The Fame. The Fun. The Fear.

Sean Mitchell is a frequent contributor to Calendar

First-time Oscar-nominated actresses Helena Bonham Carter and Julianne Moore had only just met when they sat down after the Academy Award nominees luncheon and talked to each other and The Times about their movies, their nominations, the perils of publicity, who they think was overlooked by the academy, bad reviews, Hollywood and themselves.

Each of them--one is British, one American--has arrived at this prominent juncture by doing their best work in distinguished independent films rather than in big-budget studio features, and their nominated roles reflect the kind of choices both have made up to now.

Bonham Carter is up for best actress for her role in Miramax's "The Wings of the Dove" (directed by Iain Softley) as Kate, the fallen aristocrat scheming to win both a man and another woman's fortune against the backdrop of Edwardian England and Venice. It's another "corset drama," as she calls them, adding to the list of literary adaptations for which she has become best known, including "A Room With a View," "Howards End" and "Where Angels Fear to Tread."

She also starred as Mary Shelley in the 1994 Kenneth Branagh film "Mary Shelley's Frankenstein" and subsequently became involved with Branagh romantically.

Moore, by contrast, has undertaken a wider range of riskier character parts. She's nominated for best supporting actress for her performance as the coke-addicted yet maternal porno actress Amber Waves in New Line's "Boogie Nights," director Paul Thomas Anderson's breakout independent feature that revealed the lesser known family aspect of the '70s pornography industry.

Previously seen in Robert Altman's "Short Cuts," Steven Spielberg's "The Lost World: Jurassic Park" and Louis Malle's "Vanya on 42nd Street," Moore also appeared in the low-budget 1997 film "The Myth of Fingerprints," directed by Bart Freundlich, with whom she had her first child (a boy, Caleb, in November). She is currently starring in the Coen brothers' "The Big Lebowski."

Bonham Carter, 31, is the great-granddaughter of World War I Liberal Party Prime Minister Herbert Henry Asquith. She did not attend university but went straight from London's exclusive Westminster school into acting professionally.

Moore, 36, grew up on the East Coast, graduated from Boston University and began her career acting in regional theater before landing a role as a good and evil twin on the daytime drama "As the World Turns."

After arriving separately for the interview in a room at the Beverly Hilton Hotel, the two posed easily together for pictures, then took seats side by side on a couch.

Question: Did they lecture you at the luncheon about keeping the acceptance speeches short?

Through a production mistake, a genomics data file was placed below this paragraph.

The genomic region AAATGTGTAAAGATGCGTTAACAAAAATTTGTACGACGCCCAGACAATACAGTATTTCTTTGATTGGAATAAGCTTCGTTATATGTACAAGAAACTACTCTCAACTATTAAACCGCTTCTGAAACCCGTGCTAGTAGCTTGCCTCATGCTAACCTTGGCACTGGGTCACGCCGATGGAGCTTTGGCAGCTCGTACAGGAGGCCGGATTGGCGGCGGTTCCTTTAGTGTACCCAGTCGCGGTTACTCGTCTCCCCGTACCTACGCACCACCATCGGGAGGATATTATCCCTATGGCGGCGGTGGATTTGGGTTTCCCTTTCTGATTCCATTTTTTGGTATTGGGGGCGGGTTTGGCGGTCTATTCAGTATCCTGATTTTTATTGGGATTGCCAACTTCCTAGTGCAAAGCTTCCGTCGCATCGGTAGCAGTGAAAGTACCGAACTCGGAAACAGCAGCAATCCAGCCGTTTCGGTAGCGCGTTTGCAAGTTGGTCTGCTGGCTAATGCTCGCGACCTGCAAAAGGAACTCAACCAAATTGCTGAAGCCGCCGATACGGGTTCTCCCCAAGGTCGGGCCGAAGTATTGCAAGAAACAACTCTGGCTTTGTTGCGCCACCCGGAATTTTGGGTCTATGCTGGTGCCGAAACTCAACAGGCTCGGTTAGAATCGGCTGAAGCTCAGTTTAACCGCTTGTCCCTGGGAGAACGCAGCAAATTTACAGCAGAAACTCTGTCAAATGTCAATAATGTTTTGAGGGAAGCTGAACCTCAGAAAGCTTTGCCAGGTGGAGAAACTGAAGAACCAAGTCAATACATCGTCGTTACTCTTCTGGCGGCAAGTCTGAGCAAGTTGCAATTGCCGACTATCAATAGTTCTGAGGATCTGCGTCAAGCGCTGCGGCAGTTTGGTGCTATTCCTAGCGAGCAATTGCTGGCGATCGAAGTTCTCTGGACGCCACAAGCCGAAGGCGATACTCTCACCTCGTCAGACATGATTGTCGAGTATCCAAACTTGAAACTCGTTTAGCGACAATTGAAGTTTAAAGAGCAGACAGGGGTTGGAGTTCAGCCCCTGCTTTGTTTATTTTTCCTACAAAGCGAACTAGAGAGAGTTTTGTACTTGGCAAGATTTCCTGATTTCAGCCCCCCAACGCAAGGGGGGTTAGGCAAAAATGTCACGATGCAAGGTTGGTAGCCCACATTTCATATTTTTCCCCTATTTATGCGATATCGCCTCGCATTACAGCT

Bonham Carter: Yes. We had the lecture. It's imperative to be entertaining and brief. It's not good enough to win, you also have to be funny.

Moore: I know, I thought, "Oh, my God, to be brief and be funny on top of it?"

Bonham Carter: It's hideous. It's an actor's dream and nightmare, I think. If you get an award, yes, but then you have to stand there with the biggest audience you'll ever get and you're least equipped at that moment to be coherent.

Q: And I would think the excitement of the moment would negate whatever preparation you'd done--although an actor might be accustomed to having to deliver on the spot.

Moore: You never get used to it.

Bonham Carter: I suppose some people do like standing up in front of an audience, but they're a different sort of actor.

Moore: I think very few actors do like to stand up and just talk. That's very rare.

Q: But isn't being able to command attention what you do as an actor?

Moore: It's really a different skill, I think every once in a while there are actors who are great at it.

Bonham Carter: I prefer to get away from myself [in roles]. Like Julianne does in her character parts. Of course, I never get them. But the whole blather that comes with the Oscar thing, the sort of personality thing that you go on the chat shows, that's completely different from portraying a character.

Moore: And the more known you are, the more difficult it becomes to maintain some mystery of the character. But then you can't get a job unless you're well-known!

Bonham Carter: No, it's all a big paradox. You get to be so well-known you don't need any publicity. But then they know everything about you.

Moore: Uh-huh.

Bonham Carter: But you're quite versatile-looking. So you could change characters and not be recognized. On my actor's envy list is anyone with lighter skin, with fair eyes and not dark hair because they're more versatile than me or have the potential of being versatile.

Moore: Really, you think so?

Bonham Carter: Well I think on the whole. I think I've got a particularly bold look and I've got the old eyebrows.

Q: I remember you saying when we last talked that you thought it unfair that reviewers often described you as perfectly suited to play English aristocrats when in fact your family heritage was more diverse. Your mother is Spanish-French?

Bonham Carter: Yeah. I'm not exclusively English or aristocratic. [to Moore] But you're not typecast, are you?